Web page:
“[Stinney] came upon the children near the Alderman Lumber Mills where they had gone to pick flowers about 3 p.m. He made advances to the younger girl, a first-grade pupil, and she fought him off. When the girls said they intended to tell their parents, he picked up a railroad trestle spike, about a foot long, and struck the younger girl several times in the head.”
The sheriff continues, “The older girl attempted to help her little friend and Stinney also said he felled [sic] her with a spike. Taken into custody several hours after the bodies were found, Stinney led officers to a spot nearby where he said he had concealed the spike.”
According to Sheriff Newman, Stinney knew the exact location of where he dropped the murder weapon, although the weapon was never produced publically or during the boy’s trial. In fact, nobody knows what exactly Stinney used to kill the girls and the item in question ranges from a hammer, to a railroad spike or pin, to an iron rod. The fluidity of the weapons make up was enough to cast doubt on the guilt or innocence of the child.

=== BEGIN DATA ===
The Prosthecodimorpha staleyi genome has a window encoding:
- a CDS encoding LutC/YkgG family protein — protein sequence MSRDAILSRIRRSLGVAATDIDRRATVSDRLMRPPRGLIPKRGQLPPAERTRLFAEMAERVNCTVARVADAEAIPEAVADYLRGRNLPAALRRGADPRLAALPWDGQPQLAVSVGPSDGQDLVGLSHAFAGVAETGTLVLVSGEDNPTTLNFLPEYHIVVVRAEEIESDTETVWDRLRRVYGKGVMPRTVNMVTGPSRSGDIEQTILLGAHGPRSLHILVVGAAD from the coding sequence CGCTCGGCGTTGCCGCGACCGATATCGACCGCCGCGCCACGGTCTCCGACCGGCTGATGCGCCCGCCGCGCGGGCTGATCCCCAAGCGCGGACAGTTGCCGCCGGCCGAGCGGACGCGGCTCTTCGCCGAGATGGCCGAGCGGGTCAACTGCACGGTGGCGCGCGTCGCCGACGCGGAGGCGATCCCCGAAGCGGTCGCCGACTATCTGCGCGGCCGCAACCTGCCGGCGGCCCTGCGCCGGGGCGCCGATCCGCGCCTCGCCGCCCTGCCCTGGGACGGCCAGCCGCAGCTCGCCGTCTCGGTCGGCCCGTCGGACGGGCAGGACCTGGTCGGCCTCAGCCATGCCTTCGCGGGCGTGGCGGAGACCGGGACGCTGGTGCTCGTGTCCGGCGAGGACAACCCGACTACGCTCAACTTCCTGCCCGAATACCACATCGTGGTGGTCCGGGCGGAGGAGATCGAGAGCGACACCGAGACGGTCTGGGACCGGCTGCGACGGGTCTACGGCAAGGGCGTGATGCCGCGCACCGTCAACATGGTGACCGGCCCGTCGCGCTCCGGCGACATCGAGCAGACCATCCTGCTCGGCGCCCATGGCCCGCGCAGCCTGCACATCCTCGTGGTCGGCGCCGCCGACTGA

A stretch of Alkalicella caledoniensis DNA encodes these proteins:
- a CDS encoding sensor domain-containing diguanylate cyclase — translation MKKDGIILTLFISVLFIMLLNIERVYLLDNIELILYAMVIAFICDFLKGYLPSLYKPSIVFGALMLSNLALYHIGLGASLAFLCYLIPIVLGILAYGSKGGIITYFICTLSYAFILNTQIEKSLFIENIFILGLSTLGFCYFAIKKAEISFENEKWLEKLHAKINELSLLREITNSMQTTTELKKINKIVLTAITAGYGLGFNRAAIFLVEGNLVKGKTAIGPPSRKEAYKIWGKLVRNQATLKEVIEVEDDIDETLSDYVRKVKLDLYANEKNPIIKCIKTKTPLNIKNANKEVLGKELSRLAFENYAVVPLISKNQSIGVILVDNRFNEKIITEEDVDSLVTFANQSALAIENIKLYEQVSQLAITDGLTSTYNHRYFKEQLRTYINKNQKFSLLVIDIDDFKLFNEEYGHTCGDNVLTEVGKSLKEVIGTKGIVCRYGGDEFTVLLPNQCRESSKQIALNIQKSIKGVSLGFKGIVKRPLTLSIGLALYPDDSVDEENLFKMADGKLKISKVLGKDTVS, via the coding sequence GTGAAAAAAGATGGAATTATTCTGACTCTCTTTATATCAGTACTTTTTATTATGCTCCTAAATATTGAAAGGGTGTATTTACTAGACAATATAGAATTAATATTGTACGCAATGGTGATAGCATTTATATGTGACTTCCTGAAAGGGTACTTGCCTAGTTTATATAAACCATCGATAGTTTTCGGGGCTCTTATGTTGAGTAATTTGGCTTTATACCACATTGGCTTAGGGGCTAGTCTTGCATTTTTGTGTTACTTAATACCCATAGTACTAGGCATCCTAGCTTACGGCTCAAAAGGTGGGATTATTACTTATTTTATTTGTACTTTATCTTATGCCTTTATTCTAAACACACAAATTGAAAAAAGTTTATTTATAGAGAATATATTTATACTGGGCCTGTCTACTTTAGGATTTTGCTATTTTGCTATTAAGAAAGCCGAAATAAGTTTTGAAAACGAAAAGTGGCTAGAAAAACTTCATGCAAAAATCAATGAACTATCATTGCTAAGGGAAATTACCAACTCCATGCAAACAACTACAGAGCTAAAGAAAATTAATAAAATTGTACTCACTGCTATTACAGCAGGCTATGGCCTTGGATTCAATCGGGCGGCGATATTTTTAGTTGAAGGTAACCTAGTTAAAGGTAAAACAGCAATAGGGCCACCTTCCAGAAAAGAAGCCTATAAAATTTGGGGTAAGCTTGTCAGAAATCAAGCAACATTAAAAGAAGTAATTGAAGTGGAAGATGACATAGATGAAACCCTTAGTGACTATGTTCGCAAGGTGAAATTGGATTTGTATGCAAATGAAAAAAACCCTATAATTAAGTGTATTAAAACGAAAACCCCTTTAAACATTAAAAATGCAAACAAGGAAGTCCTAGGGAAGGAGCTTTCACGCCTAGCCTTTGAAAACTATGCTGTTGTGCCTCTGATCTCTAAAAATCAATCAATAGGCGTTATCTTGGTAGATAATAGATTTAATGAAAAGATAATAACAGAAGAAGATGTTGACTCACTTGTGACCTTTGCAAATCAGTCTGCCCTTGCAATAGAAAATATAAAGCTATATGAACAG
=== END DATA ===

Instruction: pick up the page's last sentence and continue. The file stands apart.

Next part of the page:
According to testimony provided by North Carolina forensic pathologist Dr. Peter J. Stephens, the girls showed no signs of defensive wounds, from what he could gather in the 70-year-old case files, and that the absence of such wounds meant to him that the assailant was a “larger assailant with overpowering size and force.”
Did George Stinney Jr., weighing roughly ninety-five pounds, have enough strength, determination, size and force to beat both girls “beyond recognition” enough so that neither he nor Binnicker or Thames presented any defensive wounds?
One of the most shocking facts about this case is the time to electrocute George Stinney Jr. In a society where inmates can sit on death row for several decades, the trial, conviction, and execution of this 14-year-old boy is surely a record in speed.
Townsfolk held an inquest on March 29, 1944, which Stinney or his family was in attendance. The only genuine evidence submitted, besides George Stinney’s birth certificate, was a statement from Sheriff Newman. “I was told that Stinney killed those girls, and I was sent to arrest him.”
Some locals will claim that Stinney received a fair trial under the Jim Crowe era in 1944, but most others believe this is not so. The boy’s defense, his only hope of receiving due process, was a local tax attorney by the name of Charles Plowden. Plowden was 31-years-old and has tried none case more serious than tax evasion.